Smart is Sexy, Says Best-Selling Romance Author

An Evening with Julia Quinn and Sarah MacLean:

Rogues, Gamblers and Happy Endings, 7 p.m. March 4, Clark County Library, 1401 E. Flamingo Rd., free, 507-3459.

Sarah MacLean dedicated her latest book to “girls who wear glasses.” The Harvard-educated New York Times and USA Today best-selling author has a thing for smart girls, which is why she made one the protagonist in One Good Earl Deserves a Lover (Avon Books, $8). The historical romance, which debuted in January, tells the story of how a “brilliant, bespectacled daughter of a double marquess” connects with the “clever, controlled partner in London’s most exclusive gaming hell.” This is her sixth book, and the second in a planned four-book series, called Rule of Scoundrels. Yes, these are traditional romance novels, complete with Regency-England finery and semi-scandalous covers. However, this is no grocery-store paperback. MacLean’s writing is strong, compelling and smart. Her ideas about romance writing are, too.

On breaking the stereotype of the romance genre: “It’s widely viewed that romance heroines are somehow placeholders for the reader. And that romance readers are somehow women who need fantasy in order to live a happy life. It’s a stereotype that we face everyday as romance writers and readers. Really great romances have heroines who are remarkably strong. Invariably, they are the hero of the story.”

On romance novels as a feminist act: “I give a lot of speeches at gender conferences around the country, and one of the things that I talk about is if you think of a romance novel as a metaphor, and you consider your romance heroine as your hero, and your hero as society at large, what you’re actually talking about is the feminist movement. A woman is fighting to be unique and accepted in the eyes of a larger, more powerful being. So you have a hero who’s got a ton of money, or has a title in my case, is physically more powerful—all the kind of things that we pile on to the Fabio image—and, ultimately, she brings him to his knees. If you blow it up to a 30,000-foot view, we’re talking about something much more powerful for women: the idea that we might actually, someday be accepted and viewed on an equal level by society at large. That’s why it’s such a feminist text. They’re written by women, they’re written for women, they’re written about women, they’re about female fantasy.”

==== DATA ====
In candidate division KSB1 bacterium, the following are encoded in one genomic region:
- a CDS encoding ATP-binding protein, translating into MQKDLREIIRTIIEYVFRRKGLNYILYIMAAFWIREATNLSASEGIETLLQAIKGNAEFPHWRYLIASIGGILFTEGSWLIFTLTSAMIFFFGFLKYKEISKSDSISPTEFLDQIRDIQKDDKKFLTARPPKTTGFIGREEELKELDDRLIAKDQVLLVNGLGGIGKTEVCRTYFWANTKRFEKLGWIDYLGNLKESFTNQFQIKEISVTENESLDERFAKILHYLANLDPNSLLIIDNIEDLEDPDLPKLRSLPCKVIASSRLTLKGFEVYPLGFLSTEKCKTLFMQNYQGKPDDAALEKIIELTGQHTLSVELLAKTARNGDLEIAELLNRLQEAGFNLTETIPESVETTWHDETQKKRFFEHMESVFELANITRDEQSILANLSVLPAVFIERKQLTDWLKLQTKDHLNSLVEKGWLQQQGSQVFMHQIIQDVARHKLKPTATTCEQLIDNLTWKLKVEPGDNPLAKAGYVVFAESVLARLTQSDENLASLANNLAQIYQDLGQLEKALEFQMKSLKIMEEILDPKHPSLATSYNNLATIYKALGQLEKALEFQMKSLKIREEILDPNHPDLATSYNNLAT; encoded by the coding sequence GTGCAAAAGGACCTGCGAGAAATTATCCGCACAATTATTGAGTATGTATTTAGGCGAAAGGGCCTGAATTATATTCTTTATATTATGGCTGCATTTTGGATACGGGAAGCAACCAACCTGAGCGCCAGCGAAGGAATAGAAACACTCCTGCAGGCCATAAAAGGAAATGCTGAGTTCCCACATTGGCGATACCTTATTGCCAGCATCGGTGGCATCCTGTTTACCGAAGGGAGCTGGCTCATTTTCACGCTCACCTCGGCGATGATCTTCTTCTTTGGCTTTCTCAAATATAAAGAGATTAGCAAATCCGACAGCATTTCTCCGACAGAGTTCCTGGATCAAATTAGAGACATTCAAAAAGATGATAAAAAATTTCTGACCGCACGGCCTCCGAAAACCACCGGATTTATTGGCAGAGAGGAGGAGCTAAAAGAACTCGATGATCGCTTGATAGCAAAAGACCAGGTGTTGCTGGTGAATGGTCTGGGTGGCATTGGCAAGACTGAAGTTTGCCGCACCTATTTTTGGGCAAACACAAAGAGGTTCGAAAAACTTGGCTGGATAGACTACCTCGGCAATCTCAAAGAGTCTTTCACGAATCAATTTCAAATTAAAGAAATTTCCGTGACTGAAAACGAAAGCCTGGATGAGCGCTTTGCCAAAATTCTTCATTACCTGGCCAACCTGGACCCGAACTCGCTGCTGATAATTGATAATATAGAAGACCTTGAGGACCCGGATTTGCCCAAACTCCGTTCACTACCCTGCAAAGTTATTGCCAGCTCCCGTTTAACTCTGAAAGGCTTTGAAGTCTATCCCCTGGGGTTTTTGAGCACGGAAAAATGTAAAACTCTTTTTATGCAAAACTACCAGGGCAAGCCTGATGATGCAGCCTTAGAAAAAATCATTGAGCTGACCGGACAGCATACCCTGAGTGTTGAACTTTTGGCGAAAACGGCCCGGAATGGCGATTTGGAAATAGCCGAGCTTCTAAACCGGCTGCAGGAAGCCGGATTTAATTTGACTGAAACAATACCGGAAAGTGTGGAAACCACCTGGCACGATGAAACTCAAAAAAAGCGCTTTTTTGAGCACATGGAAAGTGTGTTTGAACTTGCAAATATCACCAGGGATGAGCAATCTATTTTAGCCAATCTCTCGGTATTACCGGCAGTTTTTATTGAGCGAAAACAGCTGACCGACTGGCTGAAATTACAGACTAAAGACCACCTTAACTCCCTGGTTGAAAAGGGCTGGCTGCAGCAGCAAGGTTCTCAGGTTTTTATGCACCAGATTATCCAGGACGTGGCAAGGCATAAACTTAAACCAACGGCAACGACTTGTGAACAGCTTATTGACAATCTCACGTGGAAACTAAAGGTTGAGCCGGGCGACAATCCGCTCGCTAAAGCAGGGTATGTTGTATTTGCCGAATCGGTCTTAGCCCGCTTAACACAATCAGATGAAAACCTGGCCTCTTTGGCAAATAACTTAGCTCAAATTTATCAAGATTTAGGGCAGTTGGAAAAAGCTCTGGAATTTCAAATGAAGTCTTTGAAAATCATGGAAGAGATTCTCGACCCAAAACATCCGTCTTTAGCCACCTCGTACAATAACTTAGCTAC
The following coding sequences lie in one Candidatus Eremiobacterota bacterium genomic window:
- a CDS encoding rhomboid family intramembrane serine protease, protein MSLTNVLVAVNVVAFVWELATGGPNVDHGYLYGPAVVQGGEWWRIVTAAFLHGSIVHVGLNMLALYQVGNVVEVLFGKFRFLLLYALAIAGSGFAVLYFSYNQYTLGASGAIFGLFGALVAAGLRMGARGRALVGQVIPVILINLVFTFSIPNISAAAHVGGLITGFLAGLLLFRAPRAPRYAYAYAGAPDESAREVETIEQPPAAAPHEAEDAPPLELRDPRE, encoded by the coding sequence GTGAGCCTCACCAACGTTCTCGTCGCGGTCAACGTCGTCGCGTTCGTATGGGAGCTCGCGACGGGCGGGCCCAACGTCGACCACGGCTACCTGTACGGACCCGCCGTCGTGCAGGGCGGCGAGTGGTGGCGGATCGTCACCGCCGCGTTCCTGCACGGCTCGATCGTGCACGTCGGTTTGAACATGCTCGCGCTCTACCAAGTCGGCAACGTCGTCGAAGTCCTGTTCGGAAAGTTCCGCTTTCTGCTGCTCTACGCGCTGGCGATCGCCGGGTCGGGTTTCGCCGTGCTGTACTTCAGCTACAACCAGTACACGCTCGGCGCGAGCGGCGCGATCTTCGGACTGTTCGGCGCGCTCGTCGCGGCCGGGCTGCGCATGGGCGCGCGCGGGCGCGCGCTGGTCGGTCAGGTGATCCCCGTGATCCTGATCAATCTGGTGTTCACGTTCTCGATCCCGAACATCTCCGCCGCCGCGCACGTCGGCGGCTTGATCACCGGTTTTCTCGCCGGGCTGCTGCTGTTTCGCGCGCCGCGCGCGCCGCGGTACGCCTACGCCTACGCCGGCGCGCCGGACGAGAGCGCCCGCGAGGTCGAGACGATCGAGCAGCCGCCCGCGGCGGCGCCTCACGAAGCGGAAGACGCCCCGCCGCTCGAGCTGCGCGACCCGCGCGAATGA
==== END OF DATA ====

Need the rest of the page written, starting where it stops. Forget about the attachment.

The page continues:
On the bad-boy appeal: “It’s really fun to write about the bad boy who changes, the rake or the scoundrel who suddenly becomes the perfect husband and father. Certainly, that change always happens through love. But my heroines are all the heroes of their novels. They all change. They all have deep flaws at the beginning, and they end up being addressed and dealt with. … This is big picture. We can also talk about the sex bits, if you prefer. [Laughs.]”

On ambiguity: “I think there’s power in ‘happily ever after.’ There’s power in ‘he’s dead and never coming back,’ too [laughs], if you’re a horror-film fan. The power is the same in both situations. The ‘everything is going to be OK’ is why genre fiction gets lower marks from critics and from the general public. That’s because ambiguity is intriguing in the way that a finite reading is more rewarding emotionally.”

On the challenge of plotting a book: “I teach a romance-writing class, and we did a week on plotting. I plot from the end forward. In the end, they ride off into the sunset, so to speak, so you have to build the conflict so that when you get to the end, there is that finite end. It’s a scary thing when you start with two characters who are diametrically opposed. Or the main character in A Rogue by Any Other Name (Avon Books, 2012) is a horrible, horrible person, and has been horrible for years. Turning that ship around is easily the hardest book I’ve written. I can’t imagine writing if it ended ambiguously.”

On her own marriage and courtship: “Please, it’s shelved in fiction for a reason. We’ve been together for a lot longer than I’ve been writing. Romance is tough for him. I think it’s hard for men in general. We live in a world where—poor men—we lap up romance in the world, from ads to movies to books. And these guys are just normal guys, and they don’t know what to do. Eric, my husband, does read my books, and they crack him up, because he’s like, ‘You know men don’t look out the window and brood and think about their girlfriends. They’re like, is it raining?’”

On happy vs. sad endings: “In literary fiction, love is a catalyst for pain that moves the story forward. Happiness is somehow less valuable. My books are full of angst and drama and devastation. In the end, it all gets resolved, and tied up in a little bow. Wouldn’t it be nice if the whole world would be that way?”

On writing sex scenes: “Write drunk and edit sober.” [Laughs.]